Yelp is showing off a new tool called Yelp Trends, which gives you access to its ten years’ worth of data to get a look at trends on a city by city basis.
Yelp was founded in October of 2004, so it’s releasing this tool as it prepares to celebrate its tenth birthday. Product manager Travis Brooks writes on the Yelp blog:
From food trends to popular slang to short-lived beauty fads (Brazilian blowout anyone?), Yelp Trends searches through words used in Yelp reviews to show you what’s hot and reveals the trend-setting cities that kicked it all off. Our massive wealth of data and the high quality reviews contributed by the Yelp community are what allow us to surface consumer trends and behavior based on ten years of experiences shared by locals around the world. For example, are San Franciscans still sipping PBR or craving craft beer? Is the CrossFit fad still going strong or losing steam? Are Londoners loving bob hairstyles or feeling more fringe (that’s bangs, for you Americans) these days? And every city has its favorite food trucks now, but where did this meals-on-wheels phenomenon first take off?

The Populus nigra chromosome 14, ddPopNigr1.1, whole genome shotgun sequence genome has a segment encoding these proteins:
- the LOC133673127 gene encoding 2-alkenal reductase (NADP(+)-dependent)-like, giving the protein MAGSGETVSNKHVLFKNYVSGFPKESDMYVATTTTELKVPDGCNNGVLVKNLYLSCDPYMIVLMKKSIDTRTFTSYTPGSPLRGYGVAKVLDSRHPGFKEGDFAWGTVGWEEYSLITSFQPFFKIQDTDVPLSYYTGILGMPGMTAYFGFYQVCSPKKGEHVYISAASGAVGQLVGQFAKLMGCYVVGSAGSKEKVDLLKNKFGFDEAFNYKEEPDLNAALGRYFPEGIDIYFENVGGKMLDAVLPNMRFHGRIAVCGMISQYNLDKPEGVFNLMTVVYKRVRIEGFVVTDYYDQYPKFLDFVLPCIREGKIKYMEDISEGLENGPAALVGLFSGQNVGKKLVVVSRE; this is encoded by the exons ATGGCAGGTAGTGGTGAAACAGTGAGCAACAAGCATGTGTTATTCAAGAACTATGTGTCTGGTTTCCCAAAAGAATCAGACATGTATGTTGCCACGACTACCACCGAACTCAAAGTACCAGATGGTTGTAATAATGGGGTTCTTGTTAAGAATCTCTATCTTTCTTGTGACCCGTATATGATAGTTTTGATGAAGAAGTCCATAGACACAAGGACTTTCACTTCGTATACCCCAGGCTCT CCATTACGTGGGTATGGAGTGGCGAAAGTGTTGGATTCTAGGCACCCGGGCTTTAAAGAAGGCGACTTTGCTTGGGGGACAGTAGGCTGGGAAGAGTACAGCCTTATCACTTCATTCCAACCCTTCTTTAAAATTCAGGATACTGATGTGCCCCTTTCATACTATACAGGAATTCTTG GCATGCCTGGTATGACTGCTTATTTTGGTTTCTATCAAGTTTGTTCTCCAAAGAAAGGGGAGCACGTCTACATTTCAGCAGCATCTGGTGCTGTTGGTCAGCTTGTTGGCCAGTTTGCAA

Compare searches by city to end the “who did it first” debate once and for all. Canada gets credit for creating the poutine craze, but which cities did it spread to first? It may not come as a shock that these gravy-soaked French fries peaked with New Yorkers in 2010, but Angelenos have just begun embracing the trendy menu item in the past couple years.
The tool enables users to search through 98 cities in 20 countries. It would be a lot cooler if it included every city listed in Yelp, but unfortunately that’s not the case. It would also be nice if the graphs were embeddable, but that’s not an option, though it does provide buttons to share on Facebook and Tweet.
Yelp recommends students tap into the data for various projects, and is even enabling them to win $5,000 for creating unique and compelling ones using the data. More on the Yelp Dataset Challenge here.
Yelp recently expanded availability of its data to developers by making its API widely available.
Image via Yelp